If you're a lover of mixed drinks, you might be intrigued to know the not-so-secret ingredient in many of your cocktails: Cointreau, the orange-flavoured triple-distilled sec liqueur made in France.
And if you think it harks from a bygone age, you'd be right – Cointreau was born during the Industrial Revolution and the glamour of La Belle Époque. It began when confectioner Adolphe Cointreau decided to diversify the family business to include liqueur. He made it in an array of different fruit flavours: strawberry, plum, cherry and more, but it was in 1857 that Cointreau started to make its liqueur with orange.
Orange soon proved to be the most popular, and became the family-run company's focus. in 1885, Édouard Cointreau succeeded in creating a perfectly balanced, crystalline liqueur three times more concentrated in flavour and less sweet than anything around at the time.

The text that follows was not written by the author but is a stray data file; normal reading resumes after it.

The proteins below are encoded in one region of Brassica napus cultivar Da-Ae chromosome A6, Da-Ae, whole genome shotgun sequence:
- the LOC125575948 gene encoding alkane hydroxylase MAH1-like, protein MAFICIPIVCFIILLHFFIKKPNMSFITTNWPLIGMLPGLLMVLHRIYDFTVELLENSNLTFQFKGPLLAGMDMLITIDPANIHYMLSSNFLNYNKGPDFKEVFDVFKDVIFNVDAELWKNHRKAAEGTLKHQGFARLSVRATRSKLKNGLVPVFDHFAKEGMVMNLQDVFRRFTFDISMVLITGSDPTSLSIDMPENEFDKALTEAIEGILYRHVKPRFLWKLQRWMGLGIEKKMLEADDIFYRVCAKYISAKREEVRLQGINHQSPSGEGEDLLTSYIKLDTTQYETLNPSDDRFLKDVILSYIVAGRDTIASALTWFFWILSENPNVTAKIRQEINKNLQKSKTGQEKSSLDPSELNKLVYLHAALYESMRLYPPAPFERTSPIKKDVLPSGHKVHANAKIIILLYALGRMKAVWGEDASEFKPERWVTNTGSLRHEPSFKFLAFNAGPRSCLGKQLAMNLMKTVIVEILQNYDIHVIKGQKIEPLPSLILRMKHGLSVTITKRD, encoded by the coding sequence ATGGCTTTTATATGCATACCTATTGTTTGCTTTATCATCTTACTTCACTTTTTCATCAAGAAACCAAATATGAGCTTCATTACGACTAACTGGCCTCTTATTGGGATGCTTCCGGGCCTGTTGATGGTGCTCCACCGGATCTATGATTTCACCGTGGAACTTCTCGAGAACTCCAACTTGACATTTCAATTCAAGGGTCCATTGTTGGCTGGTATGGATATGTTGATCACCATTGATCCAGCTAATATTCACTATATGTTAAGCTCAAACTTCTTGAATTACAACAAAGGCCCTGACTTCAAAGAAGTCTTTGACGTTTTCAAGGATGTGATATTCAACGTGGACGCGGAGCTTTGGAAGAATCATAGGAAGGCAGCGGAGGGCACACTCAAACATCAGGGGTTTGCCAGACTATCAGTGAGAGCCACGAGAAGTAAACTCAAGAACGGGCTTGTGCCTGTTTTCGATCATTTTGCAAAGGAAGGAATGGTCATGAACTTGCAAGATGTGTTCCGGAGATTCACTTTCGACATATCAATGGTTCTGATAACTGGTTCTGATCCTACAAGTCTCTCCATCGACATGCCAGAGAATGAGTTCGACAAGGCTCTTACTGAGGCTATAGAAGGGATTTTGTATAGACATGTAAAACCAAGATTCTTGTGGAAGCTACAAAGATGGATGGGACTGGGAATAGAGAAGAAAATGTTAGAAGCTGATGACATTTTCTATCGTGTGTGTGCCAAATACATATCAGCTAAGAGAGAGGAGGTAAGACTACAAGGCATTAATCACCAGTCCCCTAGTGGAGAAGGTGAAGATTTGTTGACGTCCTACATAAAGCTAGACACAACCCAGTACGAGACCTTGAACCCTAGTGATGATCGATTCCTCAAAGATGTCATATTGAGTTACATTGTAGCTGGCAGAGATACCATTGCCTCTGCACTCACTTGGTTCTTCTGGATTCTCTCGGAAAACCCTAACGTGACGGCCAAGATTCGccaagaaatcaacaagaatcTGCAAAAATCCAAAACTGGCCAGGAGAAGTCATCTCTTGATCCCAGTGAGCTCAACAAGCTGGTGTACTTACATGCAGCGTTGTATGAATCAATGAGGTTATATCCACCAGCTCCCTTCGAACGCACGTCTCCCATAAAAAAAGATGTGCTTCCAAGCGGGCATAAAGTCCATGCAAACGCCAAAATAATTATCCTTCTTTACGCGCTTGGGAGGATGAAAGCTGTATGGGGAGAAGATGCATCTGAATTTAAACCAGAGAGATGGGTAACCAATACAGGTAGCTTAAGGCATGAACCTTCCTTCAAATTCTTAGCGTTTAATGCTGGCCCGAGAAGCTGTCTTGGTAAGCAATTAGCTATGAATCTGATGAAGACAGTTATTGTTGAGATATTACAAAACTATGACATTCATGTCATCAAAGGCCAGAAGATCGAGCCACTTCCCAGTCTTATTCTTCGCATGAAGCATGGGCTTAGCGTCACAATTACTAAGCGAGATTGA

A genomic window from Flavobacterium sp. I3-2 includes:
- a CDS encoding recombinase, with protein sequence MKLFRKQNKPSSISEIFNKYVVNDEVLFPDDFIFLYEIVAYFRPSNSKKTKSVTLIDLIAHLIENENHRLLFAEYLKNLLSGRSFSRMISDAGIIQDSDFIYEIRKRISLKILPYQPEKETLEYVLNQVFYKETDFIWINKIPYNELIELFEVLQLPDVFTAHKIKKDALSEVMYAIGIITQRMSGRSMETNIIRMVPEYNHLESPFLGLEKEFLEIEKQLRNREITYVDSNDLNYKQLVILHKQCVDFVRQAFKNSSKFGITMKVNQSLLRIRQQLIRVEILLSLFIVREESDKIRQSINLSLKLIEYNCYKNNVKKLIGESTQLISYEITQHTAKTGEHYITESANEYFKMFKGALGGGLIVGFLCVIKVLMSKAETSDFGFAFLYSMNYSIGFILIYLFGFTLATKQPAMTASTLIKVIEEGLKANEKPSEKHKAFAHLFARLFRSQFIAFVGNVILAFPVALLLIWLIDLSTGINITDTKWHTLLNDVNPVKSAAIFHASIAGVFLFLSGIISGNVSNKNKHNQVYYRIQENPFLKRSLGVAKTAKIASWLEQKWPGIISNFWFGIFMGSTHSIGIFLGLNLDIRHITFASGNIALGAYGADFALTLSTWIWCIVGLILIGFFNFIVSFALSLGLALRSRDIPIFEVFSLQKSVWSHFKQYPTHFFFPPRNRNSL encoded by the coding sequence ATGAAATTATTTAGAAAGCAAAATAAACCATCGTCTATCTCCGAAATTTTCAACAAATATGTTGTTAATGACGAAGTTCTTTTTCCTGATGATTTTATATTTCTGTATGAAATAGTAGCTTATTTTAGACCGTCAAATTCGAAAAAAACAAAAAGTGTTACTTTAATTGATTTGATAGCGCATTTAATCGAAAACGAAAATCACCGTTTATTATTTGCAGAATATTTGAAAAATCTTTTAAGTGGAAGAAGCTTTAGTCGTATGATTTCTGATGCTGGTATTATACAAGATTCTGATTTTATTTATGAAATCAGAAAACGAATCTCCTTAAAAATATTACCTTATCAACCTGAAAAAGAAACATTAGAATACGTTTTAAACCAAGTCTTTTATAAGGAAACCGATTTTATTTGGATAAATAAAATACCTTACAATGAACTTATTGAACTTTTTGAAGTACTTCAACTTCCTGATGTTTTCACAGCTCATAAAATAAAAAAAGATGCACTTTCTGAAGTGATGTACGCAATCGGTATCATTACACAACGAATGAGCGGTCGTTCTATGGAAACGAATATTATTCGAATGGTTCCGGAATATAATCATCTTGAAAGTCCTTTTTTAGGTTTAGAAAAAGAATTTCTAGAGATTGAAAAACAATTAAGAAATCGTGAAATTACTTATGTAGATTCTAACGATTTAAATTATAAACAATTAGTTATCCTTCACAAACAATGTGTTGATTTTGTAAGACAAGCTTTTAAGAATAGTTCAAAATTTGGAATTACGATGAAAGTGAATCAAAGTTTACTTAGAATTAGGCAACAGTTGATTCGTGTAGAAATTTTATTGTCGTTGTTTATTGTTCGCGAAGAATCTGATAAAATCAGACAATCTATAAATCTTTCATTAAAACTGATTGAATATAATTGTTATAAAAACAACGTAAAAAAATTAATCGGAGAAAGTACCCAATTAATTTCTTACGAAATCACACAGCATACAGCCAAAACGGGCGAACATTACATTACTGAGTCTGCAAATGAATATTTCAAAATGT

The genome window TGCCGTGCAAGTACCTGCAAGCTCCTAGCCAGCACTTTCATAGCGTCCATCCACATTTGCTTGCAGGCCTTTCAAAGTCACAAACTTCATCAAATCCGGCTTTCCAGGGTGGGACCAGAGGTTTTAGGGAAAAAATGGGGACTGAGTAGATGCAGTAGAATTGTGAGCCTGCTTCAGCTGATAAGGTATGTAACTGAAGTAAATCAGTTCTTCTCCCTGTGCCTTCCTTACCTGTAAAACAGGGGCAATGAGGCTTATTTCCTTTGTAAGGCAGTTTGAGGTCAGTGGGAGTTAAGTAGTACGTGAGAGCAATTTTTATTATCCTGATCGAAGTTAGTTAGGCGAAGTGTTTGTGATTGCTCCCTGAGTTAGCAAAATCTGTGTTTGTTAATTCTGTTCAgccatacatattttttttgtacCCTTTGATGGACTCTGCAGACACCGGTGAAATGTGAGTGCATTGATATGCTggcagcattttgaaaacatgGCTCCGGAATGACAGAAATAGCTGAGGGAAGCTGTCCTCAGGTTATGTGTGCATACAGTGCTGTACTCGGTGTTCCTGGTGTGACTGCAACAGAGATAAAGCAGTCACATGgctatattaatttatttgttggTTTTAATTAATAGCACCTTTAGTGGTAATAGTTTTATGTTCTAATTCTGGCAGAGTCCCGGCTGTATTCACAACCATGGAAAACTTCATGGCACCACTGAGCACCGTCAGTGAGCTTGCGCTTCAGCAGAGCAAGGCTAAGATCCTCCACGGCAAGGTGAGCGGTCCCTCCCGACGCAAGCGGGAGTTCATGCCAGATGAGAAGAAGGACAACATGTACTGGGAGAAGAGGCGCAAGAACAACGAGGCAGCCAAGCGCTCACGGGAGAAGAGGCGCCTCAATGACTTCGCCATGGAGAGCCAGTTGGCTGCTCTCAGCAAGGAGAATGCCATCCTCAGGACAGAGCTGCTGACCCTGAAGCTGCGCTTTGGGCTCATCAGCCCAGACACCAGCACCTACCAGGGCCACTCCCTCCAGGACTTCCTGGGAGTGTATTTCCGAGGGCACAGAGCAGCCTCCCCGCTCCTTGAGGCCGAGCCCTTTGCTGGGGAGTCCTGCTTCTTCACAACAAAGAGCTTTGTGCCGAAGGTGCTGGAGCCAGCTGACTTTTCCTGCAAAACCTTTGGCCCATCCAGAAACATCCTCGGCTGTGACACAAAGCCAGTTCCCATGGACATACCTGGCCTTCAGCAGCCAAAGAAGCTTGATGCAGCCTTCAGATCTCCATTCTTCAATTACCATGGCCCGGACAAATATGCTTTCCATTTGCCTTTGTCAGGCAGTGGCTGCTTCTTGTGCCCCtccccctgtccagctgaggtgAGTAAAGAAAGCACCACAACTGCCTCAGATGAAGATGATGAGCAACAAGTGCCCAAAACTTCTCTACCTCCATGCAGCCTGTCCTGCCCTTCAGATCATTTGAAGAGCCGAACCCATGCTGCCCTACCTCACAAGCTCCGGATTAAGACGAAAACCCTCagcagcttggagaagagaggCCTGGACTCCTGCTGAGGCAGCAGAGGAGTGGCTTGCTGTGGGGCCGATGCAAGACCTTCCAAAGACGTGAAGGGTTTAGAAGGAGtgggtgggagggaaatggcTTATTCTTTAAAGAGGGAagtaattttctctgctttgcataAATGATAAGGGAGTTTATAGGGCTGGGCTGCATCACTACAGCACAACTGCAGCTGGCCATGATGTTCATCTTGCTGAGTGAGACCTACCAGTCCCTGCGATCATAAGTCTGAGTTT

The liqueur went on to win more than 300 international awards, and is known for its innovative, highly memorable marketing campaigns, including the first film commercial ever created, and a Cointreau Advertising Car that hit France's roads in 1903.
So Cointreau adds more than flavour to your favourite cocktail: it adds elegance and history, too. Don't leave a bottle to languish on your bar cart – try these classic recipes for Cointreau cocktails instead.
Cointreau cocktails: The original margarita
Zingy, refreshing and evoking warmer climes, the margarita is the drink of the moment and a classic Cointreau cocktail
Preparation time 5 mins
The margarita was created back in 1948 when Dallas socialite Margarita Sames mixed her two favourite spirits, Cointreau and tequila, together with lime juice while on vacation in Acapulco .
The cocktail of the moment, here it's served on the rocks with a half-salt rim.
• 30ml Cointreau • 50ml Rémy Martin 1738 Cognac • 20ml fresh lemon juice
Combine all ingredients in a cocktail shaker
Add ice and shake until well-chilled
Strain into a chilled coupe or cocktail glass
Garnish with a lemon twist
Cointreau cocktails: the white lady
A classic winter drink, the white lady is light, frothy and fun, but beware – it's as strong as martini. Here's how to make it
Preparation time 5 mins
The white lady, mixed by the actress Lilian Harvey, won a cocktail competition in Berlin in April 1930. It was then published in the Savoy Cocktail Book the same year, attributed to Harry Craddock, author and head bartender at the Savoy Hotel in London